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MEADS

Medium-range air defense system

MEADS

The MEADS air defense system is used by Germany and Italy

 
 
Country of origin Germany, Italy, United States
Entered service 2012
Number of missiles per launcher 12
Missile length 5.21 m
Missile diameter ?
Fin span ?
Missile weight 312 kg
Warhead weight ?
Warhead type HE-FRAG
Range of fire ~ 40 km
Altitude of fire ~ 20 km

 

   The Medium Extended Air Defense System or MEADS was jointly developed by Germany, Italy and the United States. This air defense system was intended to replace the Patriot systems in Germany and the United States, as well as ageing Nike Hercules systems in Italy. Development was initiated in 2004 by Italy and the United States. In 2005 Germany officially joined the program. The United States originally planned to obtain 48 MEADS launchers with 1 528 missiles, however in 2011 the Pentagon deiced to cancel the procurement, but continued funding the development. The MEADS air defense system reached initial operational capability in 2012. It will gradually replace the older systems in Germany and Italy. Interestingly, the MEADS is used by Italian Air Force, however Italian Army uses a different SAMP/T system.

   The main role of the MEADS is to defend maneuver forces and key installations against aircraft, helicopters, UAVs, as well as tactical and short-range ballistic missiles (with a maximum range of up to 1 000 km), and cruise missiles.

   The MEADS system uses proven MIM-104F missiles. The same missiles are used by the Patriot PAC-3 system. This missile is highly maneuverable and destroys targets by ramming them. Yet still it has a small HE-FRAG warhead to enhance the kill probability. The MIM-104F missile is the baseline interceptor of the system, though on German MEADS systems it is expected to be supplemented by a secondary IRIS-T SLS short-range missile.

   The baseline MIM-104F missile has a range of around 40 km. It is likely that it can reach targets at an altitude of up to 20 km. Range of the IRIS-T SLS is likely to be up to 35 km. Missiles are stored in canisters.

   Each launcher vehicle of the MEADS is equipped with 12 missiles. Unlike the Patriot launcher, which fires at a fixed firing angles, the MEADS launcher fires nearly vertically at a 70 launch position and can engage targets through 360 degrees.

   The MEADS launchers use a palletized load handling system. So the whole set of 12 missiles can be rapidly reloaded.

   The MEADS is a mobile system. Even though it can not operate while on the move, all of the system components can be briefly redeployed. A battery of launchers with associated support vehicles can change their position up to several times a day.

   The MEADS battery operates will less system assets, personnel and equipment than the older Patriot battery. The complete battery includes six launcher vehicles, one surveillance radar, two multifunctional fire control radar, two battle management systems, and reloading vehicles, that carry spare missiles for the launchers.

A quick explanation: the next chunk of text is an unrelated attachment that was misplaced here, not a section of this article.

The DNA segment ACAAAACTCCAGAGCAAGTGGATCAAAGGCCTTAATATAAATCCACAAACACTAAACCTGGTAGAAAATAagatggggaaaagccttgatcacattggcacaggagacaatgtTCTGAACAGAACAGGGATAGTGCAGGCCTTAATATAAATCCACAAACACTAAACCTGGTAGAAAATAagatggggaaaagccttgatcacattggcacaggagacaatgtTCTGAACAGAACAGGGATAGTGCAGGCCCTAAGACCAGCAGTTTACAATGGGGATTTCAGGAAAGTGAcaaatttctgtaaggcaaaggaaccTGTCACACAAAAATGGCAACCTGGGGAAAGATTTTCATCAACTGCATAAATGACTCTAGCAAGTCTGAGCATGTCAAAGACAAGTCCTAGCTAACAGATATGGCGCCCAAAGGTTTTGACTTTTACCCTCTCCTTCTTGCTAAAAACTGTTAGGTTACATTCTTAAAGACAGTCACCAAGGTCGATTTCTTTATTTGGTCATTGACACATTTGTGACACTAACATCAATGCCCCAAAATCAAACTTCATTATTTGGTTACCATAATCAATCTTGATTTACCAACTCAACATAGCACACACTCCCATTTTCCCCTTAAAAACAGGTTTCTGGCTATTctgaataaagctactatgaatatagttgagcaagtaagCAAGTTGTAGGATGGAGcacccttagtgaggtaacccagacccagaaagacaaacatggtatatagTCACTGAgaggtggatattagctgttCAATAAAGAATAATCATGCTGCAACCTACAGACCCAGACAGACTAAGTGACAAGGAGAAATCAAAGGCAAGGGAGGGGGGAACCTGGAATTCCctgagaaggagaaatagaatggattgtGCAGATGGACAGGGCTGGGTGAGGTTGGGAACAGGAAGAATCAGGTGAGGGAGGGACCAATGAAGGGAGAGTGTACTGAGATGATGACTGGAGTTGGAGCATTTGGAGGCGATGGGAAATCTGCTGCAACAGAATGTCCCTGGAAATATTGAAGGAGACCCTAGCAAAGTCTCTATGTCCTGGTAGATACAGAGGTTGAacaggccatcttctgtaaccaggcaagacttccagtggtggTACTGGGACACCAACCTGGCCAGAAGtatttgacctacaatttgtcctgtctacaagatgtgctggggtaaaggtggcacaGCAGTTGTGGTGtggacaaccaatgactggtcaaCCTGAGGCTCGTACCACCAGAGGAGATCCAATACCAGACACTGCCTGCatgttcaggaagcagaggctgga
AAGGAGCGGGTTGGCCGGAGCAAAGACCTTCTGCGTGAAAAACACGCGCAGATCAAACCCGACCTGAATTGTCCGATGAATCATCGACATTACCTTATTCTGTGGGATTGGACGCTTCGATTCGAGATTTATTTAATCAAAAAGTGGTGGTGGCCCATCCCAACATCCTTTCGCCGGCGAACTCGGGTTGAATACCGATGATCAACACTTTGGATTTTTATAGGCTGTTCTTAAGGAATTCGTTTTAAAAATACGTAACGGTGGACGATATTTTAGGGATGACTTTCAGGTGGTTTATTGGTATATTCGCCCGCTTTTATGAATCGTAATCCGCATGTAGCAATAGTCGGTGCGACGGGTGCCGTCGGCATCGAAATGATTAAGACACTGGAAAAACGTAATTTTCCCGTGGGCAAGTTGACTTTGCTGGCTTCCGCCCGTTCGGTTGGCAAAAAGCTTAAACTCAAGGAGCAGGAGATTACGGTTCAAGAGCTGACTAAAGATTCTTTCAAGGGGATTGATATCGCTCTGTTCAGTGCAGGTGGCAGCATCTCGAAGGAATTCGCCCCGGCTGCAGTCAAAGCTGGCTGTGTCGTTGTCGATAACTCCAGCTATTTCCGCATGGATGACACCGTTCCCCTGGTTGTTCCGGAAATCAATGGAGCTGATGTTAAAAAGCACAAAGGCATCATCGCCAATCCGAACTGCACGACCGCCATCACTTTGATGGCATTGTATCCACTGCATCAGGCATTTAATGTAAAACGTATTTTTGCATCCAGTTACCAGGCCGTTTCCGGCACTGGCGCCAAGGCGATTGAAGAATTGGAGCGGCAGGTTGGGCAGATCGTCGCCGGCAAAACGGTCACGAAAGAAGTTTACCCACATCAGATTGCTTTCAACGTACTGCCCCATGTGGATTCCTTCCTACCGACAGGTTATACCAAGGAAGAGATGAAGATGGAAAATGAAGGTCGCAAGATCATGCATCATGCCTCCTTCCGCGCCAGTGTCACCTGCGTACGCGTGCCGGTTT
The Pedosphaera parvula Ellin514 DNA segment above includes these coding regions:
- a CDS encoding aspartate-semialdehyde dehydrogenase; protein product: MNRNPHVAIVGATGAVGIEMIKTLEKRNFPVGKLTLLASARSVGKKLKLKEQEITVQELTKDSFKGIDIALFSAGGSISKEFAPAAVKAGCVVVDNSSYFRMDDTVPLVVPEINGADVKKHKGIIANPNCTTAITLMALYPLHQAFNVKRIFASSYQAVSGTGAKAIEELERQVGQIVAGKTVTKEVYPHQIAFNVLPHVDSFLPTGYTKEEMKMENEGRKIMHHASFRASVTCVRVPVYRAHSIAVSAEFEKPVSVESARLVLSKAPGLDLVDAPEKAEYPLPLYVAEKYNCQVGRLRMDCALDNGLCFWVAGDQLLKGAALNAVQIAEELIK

Radars of the MEADS have a 360 degree coverage, while the Patriot radars were limited to 120 degrees. Furthermore launchers, radars and battle management systems can be located remotely from one another. This feature improves overall survivability of the system.

   The multi-function fire control radar is an X-band solid-state phased array radar with an Active Electronically Scanned Array (AESA). It provides precision tracking and discrimination and classification capabilities. The radar uses its main beam for missile guidance, eliminating the need for a separate guidance array. This radar also provides friend or foe identification capability.

   The surveillance radar provides long-range detection of low radar cross-section objects. This radar operates below detection frequency of current anti-radiation missiles.

   The battle management system is basically a command and control element of the MEADS. It provides battle management for the launcher units. It calculates optimal engagements and sends firing commands to the launcher vehicles. At least two launchers can fire simultaneously in order to defended against multiple threats or massed missile attacks.

   This air defense system has an open architecture, that allows any combination of radars and launchers to be organized into a single coordinated air and missile defense network. Furthermore the MEADS is interoperable by other NATO air and missile defense systems and can be coordinated by NATO command and control structure. This allows to combine air defense and anti-ballistic assets of various countries into one single network.

   Components of the German MEADS systems are based on MAN SX45 military trucks. These are purpose-designed military vehicles that have good cross-country mobility and can travel over tough terrain.

   Components of Italian systems are based on unusual ARIS AGC trucks. These vehicles were developed for transportation of special equipment an were tailored to fit into internal bay of the C-130J Super Hercules aircraft. These vehicles can drive on the C-130J and drive off with their equipment without any preparation.

   Components of the US systems were based on M1083 series military trucks with 6x6 configuration. The United States originally planned to obtain 48 MEADS launchers with 1 528 missiles, however in 2011 the Pentagon canceled the procurement.

   All MEADS system components can be airlifted by an A400M, C-17 Globemaster III or C-5 Galaxy military transport aircraft. A single C-17 can carry 3 vehicles. The Italian systems can be even airlifted by smaler C-130J Super Hercules tactical transport aircraft.

 

 

 
MEADS

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MEADS

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MEADS

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